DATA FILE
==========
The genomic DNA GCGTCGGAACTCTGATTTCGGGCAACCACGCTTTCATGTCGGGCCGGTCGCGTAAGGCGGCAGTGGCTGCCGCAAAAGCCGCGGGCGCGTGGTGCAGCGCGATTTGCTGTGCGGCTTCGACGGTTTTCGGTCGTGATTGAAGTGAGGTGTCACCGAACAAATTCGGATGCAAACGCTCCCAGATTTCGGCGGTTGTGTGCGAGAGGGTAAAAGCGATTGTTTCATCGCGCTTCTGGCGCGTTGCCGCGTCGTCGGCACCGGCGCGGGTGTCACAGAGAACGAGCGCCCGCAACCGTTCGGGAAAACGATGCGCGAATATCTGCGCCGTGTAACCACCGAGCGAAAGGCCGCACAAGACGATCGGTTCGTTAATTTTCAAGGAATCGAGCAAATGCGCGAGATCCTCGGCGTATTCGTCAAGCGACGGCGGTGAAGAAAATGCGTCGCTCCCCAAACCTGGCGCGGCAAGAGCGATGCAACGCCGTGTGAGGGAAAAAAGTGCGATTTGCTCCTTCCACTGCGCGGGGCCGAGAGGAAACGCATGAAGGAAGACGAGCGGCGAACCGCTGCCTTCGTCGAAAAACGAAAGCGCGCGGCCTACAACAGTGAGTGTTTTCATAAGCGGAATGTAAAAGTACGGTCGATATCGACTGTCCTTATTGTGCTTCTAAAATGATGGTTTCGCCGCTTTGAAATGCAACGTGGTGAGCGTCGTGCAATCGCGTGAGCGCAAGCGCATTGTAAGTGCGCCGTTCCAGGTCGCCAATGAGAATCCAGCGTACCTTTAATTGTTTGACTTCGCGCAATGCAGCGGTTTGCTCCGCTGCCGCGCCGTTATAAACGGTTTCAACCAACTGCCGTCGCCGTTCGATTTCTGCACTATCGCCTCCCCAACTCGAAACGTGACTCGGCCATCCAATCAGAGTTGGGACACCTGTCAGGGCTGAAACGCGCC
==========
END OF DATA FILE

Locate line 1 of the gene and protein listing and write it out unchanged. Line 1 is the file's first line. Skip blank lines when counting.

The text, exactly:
The genomic DNA GCGTCGGAACTCTGATTTCGGGCAACCACGCTTTCATGTCGGGCCGGTCGCGTAAGGCGGCAGTGGCTGCCGCAAAAGCCGCGGGCGCGTGGTGCAGCGCGATTTGCTGTGCGGCTTCGACGGTTTTCGGTCGTGATTGAAGTGAGGTGTCACCGAACAAATTCGGATGCAAACGCTCCCAGATTTCGGCGGTTGTGTGCGAGAGGGTAAAAGCGATTGTTTCATCGCGCTTCTGGCGCGTTGCCGCGTCGTCGGCACCGGCGCGGGTGTCACAGAGAACGAGCGCCCGCAACCGTTCGGGAAAACGATGCGCGAATATCTGCGCCGTGTAACCACCGAGCGAAAGGCCGCACAAGACGATCGGTTCGTTAATTTTCAAGGAATCGAGCAAATGCGCGAGATCCTCGGCGTATTCGTCAAGCGACGGCGGTGAAGAAAATGCGTCGCTCCCCAAACCTGGCGCGGCAAGAGCGATGCAACGCCGTGTGAGGGAAAAAAGTGCGATTTGCTCCTTCCACTGCGCGGGGCCGAGAGGAAACGCATGAAGGAAGACGAGCGGCGAACCGCTGCCTTCGTCGAAAAACGAAAGCGCGCGGCCTACAACAGTGAGTGTTTTCATAAGCGGAATGTAAAAGTACGGTCGATATCGACTGTCCTTATTGTGCTTCTAAAATGATGGTTTCGCCGCTTTGAAATGCAACGTGGTGAGCGTCGTGCAATCGCGTGAGCGCAAGCGCATTGTAAGTGCGCCGTTCCAGGTCGCCAATGAGAATCCAGCGTACCTTTAATTGTTTGACTTCGCGCAATGCAGCGGTTTGCTCCGCTGCCGCGCCGTTATAAACGGTTTCAACCAACTGCCGTCGCCGTTCGATTTCTGCACTATCGCCTCCCCAACTCGAAACGTGACTCGGCCATCCAATCAGAGTTGGGACACCTGTCAGGGCTGAAACGCGCC